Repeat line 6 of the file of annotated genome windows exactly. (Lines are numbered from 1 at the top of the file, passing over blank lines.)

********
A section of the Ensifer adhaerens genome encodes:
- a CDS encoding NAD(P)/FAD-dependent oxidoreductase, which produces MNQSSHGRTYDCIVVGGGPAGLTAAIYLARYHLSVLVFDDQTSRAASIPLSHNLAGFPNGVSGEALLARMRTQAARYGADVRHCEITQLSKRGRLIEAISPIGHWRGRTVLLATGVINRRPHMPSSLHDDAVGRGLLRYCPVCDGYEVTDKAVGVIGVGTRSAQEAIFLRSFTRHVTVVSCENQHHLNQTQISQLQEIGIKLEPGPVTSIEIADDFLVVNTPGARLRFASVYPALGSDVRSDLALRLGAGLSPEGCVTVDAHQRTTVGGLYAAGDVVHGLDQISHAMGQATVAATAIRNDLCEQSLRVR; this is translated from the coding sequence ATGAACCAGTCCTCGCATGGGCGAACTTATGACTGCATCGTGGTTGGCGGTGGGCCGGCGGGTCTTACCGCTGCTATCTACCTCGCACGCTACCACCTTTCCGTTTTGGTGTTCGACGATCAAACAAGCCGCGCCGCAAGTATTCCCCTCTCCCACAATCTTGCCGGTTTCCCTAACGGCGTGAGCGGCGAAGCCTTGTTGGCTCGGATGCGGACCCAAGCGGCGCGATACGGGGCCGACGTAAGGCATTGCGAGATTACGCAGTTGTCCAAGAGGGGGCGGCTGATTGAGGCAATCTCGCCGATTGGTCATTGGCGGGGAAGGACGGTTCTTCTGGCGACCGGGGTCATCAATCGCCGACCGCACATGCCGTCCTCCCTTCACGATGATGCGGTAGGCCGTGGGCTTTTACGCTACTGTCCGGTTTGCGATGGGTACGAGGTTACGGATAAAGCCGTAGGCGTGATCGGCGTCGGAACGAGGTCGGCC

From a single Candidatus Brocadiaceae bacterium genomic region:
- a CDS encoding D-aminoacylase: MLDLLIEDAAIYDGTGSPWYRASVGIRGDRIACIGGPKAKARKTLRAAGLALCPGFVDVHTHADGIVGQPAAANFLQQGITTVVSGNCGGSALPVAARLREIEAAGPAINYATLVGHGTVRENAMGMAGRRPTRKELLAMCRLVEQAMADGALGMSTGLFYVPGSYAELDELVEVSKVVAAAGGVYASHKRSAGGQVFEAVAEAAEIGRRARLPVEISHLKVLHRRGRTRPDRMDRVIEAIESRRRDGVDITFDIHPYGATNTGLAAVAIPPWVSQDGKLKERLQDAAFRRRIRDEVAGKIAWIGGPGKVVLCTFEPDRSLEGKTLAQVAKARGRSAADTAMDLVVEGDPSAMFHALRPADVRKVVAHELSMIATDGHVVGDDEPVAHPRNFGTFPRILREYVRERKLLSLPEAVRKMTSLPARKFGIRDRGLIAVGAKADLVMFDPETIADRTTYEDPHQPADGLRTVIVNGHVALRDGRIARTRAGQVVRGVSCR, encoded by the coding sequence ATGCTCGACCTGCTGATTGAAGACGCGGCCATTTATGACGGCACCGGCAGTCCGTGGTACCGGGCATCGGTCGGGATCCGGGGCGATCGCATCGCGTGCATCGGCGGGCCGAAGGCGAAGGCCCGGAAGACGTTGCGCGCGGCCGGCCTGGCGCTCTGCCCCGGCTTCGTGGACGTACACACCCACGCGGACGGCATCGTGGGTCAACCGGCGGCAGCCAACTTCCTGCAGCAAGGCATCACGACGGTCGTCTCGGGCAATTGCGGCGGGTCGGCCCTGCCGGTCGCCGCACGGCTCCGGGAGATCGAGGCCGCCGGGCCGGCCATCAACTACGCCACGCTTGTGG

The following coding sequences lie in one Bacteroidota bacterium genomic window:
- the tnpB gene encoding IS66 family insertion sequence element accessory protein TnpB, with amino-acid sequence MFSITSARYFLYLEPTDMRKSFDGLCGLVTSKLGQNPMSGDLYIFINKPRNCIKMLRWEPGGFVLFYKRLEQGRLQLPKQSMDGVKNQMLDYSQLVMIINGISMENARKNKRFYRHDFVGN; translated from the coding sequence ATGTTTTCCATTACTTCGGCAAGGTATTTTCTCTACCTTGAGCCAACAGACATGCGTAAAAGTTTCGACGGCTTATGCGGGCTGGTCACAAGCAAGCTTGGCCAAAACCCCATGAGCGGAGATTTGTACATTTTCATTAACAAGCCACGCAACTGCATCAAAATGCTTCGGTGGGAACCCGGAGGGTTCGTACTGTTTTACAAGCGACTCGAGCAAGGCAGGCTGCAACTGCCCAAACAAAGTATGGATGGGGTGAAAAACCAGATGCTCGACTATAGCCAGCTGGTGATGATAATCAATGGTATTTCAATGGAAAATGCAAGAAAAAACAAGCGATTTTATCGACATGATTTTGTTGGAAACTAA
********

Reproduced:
- the tnpB gene encoding IS66 family insertion sequence element accessory protein TnpB, with amino-acid sequence MFSITSARYFLYLEPTDMRKSFDGLCGLVTSKLGQNPMSGDLYIFINKPRNCIKMLRWEPGGFVLFYKRLEQGRLQLPKQSMDGVKNQMLDYSQLVMIINGISMENARKNKRFYRHDFVGN; translated from the coding sequence ATGTTTTCCATTACTTCGGCAAGGTATTTTCTCTACCTTGAGCCAACAGACATGCGTAAAAGTTTCGACGGCTTATGCGGGCTGGTCACAAGCAAGCTTGGCCAAAACCCCATGAGCGGAGATTTGTACATTTTCATTAACAAGCCACGCAACTGCATCAAAATGCTTCGGTGGGAACCCGGAGGGTTCGTACTGTTTTACAAGCGACTCGAGCAAGGCAGGCTGCAACTGCCCAAACAAAGTATGGATGGGGTGAAAAACCAGATGCTCGACTATAGCCAGCTGGTGATGATAATCAATGGTATTTCAATGGAAAATGCAAGAAAAAACAAGCGATTTTATCGACATGATTTTGTTGGAAACTAA